I think another factor that encouraged me to participate was my original interest in overseas volunteer work. I had experienced a short-term overseas homestay and a two-month backpacking trip, so I was not afraid to speak English. Above all, I liked challenging myself to do something worthwhile. I was busy with work and raising my children, and it was difficult for me to take on new challenges. However, when I came across the Pro Bono project, I thought, “This is the kind of work I liked!” and decided to participate. I was concerned about balancing it with my work and child-rearing, but my excitement won out.

The Enthusiasm of the Chief Director of the NGO Made Me Think About My Way of Life

The encounters I have had through the Pro Bono project have been a great asset to me. In particular, meeting Ms. Kamogawa, the Chief Director and doctor, greatly impacted my life. Dr. Kamogawa is a very enthusiastic person who is constantly thinking about how she can achieve her goals and never stops challenging herself. For example, when Dr. Kamogawa wanted to work as a doctor in Austria, where her husband is from, her original medical license only allowed her to work in Japan, so she took the medical license exam in Austria in German and passed.

Interviews conducted overcoming location and time difference constraints

Such an encounter with Dr. Kamogawa led me to rethink my own career and way of life. Seeing Dr. Kamogawa, who should be very busy solely with her work as a doctor, take on new challenges reminded me that I, too, should not be content with the status quo. I am currently attending career expansion seminars in order to broaden my career options and horizons. Although the days of child-rearing were never free, I noticed myself becoming more conservative in my way of life. I frequently set barriers for myself, believing that balancing raising my children and taking on new challenges would be difficult. I quite often avoid new challenges. When I want to achieve something, instead of giving up because of barriers, I now keep asking myself the same question as Dr. Kamogawa did: “How can I make it happen?”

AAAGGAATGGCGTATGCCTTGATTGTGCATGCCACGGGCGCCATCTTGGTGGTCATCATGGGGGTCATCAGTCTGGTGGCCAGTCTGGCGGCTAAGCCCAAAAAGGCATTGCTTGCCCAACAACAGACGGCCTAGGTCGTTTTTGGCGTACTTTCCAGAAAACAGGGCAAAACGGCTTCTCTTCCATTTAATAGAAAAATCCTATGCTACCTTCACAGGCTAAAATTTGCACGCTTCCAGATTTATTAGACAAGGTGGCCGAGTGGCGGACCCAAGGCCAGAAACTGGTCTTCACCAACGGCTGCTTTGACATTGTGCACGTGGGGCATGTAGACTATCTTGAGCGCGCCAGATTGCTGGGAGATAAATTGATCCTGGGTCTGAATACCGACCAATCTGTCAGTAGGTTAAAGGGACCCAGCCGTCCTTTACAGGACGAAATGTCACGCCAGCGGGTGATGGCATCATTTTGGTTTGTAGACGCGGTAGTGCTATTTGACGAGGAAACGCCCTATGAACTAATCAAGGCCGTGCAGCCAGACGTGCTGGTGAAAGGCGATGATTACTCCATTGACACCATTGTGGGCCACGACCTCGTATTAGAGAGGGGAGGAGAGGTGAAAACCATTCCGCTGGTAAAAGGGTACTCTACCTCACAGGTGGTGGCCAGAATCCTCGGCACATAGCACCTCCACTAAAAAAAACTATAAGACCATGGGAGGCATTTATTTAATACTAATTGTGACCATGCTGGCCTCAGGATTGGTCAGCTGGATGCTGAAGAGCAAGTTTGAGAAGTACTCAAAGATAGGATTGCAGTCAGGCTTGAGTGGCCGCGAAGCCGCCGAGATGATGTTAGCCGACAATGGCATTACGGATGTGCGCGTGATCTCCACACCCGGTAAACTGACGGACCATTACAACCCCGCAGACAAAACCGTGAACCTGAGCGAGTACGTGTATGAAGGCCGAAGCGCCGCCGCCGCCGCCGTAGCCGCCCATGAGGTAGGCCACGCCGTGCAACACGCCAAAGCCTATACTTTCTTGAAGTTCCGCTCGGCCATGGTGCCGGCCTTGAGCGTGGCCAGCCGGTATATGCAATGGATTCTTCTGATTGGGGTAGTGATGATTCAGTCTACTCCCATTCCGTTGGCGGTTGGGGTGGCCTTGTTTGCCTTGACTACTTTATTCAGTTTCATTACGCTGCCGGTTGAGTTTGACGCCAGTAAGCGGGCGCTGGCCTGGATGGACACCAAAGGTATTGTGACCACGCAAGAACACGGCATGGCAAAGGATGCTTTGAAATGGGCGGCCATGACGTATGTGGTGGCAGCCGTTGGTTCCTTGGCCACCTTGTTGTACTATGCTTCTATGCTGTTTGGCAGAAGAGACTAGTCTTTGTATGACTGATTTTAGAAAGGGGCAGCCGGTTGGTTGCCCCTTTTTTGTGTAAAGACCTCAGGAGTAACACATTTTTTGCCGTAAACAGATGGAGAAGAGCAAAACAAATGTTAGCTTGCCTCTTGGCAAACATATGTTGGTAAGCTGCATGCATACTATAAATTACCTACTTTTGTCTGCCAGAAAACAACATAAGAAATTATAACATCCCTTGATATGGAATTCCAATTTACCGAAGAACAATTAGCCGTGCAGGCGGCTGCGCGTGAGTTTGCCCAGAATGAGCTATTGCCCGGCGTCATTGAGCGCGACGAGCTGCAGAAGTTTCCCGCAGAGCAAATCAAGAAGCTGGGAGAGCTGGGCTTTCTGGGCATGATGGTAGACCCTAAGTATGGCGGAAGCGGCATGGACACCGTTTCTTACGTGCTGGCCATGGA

Being Timid Is Such a Waste. There Are Things That Second- Or Tenth-Year Employees Can Do

I believe that one of the most rewarding aspects of Pro Bono projects is the opportunity to experience and try things that can only be done on a volunteer basis. As part of my Pro Bono project activities, I interviewed the president of a medical university in Bhutan in English for about two and a half hours. Although I am fluent in English, it had been a while since I had spoken it, and his distinct Asian accent was difficult to understand. In the end, most of the interview was conducted by another project member who usually works in English, so I felt a bit depressed that I could not be of any help. However, a project member encouraged me, saying, “You are participating in this project because you want to support the organization.